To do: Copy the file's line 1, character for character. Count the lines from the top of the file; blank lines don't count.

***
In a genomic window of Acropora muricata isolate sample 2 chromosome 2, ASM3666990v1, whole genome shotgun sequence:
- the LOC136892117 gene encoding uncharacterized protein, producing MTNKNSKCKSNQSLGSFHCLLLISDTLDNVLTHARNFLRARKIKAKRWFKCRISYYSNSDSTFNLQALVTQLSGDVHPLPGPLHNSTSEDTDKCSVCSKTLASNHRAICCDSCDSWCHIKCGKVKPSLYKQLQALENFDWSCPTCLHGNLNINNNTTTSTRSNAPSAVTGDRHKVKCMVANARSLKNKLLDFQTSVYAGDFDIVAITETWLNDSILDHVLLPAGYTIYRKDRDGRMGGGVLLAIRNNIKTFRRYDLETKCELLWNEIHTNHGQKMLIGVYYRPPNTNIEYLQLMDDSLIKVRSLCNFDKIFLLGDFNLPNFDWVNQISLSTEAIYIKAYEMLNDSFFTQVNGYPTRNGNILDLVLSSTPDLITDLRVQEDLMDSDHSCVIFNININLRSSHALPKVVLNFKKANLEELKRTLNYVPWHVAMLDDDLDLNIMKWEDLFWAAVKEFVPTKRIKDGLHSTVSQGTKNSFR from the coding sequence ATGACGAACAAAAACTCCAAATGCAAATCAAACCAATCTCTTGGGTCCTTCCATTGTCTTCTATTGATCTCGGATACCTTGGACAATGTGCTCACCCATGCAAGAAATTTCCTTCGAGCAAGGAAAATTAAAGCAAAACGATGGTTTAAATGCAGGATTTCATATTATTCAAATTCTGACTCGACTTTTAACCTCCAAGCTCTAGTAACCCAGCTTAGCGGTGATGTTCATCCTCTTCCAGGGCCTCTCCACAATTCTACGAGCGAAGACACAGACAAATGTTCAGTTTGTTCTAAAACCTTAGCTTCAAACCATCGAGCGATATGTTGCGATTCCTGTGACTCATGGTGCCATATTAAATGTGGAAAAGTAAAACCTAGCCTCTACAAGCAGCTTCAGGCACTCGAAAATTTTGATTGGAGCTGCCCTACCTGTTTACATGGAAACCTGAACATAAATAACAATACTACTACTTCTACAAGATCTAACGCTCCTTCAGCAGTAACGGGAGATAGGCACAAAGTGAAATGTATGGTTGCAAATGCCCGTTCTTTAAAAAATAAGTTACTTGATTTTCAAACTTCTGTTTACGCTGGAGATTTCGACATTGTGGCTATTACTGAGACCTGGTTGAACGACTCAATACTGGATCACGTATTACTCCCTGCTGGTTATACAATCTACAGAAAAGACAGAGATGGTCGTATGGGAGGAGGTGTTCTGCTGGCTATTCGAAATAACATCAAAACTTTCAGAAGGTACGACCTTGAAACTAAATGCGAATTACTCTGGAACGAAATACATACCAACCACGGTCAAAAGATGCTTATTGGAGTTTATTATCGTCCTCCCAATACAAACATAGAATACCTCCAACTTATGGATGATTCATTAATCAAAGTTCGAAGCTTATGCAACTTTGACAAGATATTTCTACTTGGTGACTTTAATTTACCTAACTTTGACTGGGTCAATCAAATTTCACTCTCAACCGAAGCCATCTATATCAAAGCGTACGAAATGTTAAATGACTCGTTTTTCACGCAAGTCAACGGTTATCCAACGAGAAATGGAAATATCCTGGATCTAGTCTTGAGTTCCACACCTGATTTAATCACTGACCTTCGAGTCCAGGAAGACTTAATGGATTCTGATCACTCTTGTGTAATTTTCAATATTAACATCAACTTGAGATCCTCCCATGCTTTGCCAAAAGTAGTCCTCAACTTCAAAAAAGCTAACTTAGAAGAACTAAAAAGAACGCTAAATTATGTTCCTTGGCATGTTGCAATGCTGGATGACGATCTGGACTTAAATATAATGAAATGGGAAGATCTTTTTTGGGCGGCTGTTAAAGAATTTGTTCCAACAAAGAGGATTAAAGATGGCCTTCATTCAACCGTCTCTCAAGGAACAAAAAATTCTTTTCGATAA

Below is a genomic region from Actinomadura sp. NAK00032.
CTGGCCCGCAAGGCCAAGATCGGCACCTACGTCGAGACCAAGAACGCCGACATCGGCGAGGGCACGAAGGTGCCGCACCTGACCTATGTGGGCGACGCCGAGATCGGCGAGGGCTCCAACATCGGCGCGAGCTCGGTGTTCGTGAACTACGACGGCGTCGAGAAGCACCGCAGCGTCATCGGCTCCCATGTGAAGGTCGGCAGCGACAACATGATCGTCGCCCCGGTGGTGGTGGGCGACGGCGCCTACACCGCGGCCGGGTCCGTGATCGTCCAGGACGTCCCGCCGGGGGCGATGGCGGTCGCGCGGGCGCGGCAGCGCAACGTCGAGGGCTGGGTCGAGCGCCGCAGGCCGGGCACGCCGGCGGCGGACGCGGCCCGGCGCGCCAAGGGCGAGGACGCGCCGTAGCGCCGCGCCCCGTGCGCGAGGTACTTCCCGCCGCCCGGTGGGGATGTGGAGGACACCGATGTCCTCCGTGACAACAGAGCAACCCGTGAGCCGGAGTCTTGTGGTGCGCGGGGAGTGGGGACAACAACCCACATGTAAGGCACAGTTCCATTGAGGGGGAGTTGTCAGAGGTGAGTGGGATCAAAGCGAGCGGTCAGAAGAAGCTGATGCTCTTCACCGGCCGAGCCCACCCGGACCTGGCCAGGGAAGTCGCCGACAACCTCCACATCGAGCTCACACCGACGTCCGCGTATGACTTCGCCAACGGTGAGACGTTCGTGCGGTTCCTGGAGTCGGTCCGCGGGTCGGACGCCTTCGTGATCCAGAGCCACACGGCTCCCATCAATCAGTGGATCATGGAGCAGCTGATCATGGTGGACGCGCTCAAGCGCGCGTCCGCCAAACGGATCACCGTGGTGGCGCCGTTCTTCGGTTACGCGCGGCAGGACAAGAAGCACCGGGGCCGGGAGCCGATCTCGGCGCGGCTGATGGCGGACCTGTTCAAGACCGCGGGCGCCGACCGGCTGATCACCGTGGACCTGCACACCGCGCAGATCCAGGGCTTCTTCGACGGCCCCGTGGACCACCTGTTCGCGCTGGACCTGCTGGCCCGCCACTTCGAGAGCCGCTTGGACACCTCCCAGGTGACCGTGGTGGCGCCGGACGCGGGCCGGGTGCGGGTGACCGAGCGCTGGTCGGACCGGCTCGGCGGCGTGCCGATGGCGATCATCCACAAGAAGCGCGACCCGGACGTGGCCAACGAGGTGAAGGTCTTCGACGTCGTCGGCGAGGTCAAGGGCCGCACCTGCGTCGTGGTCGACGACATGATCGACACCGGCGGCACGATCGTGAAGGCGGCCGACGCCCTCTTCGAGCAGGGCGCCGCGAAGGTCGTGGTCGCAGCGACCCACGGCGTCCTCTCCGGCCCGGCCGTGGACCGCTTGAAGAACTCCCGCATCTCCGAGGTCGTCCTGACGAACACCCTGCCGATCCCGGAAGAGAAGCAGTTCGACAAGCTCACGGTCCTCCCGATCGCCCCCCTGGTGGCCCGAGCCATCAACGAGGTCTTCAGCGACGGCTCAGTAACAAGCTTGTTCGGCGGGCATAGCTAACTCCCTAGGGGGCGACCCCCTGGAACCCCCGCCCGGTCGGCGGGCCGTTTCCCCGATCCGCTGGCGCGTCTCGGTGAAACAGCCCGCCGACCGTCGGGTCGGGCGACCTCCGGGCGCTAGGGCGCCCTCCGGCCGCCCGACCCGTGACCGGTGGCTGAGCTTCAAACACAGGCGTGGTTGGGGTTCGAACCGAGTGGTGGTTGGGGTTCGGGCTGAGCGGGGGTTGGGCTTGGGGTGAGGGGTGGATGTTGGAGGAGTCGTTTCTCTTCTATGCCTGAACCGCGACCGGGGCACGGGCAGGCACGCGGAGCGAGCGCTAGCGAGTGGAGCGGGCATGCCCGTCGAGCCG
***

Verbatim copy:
In a genomic window of Acropora muricata isolate sample 2 chromosome 2, ASM3666990v1, whole genome shotgun sequence: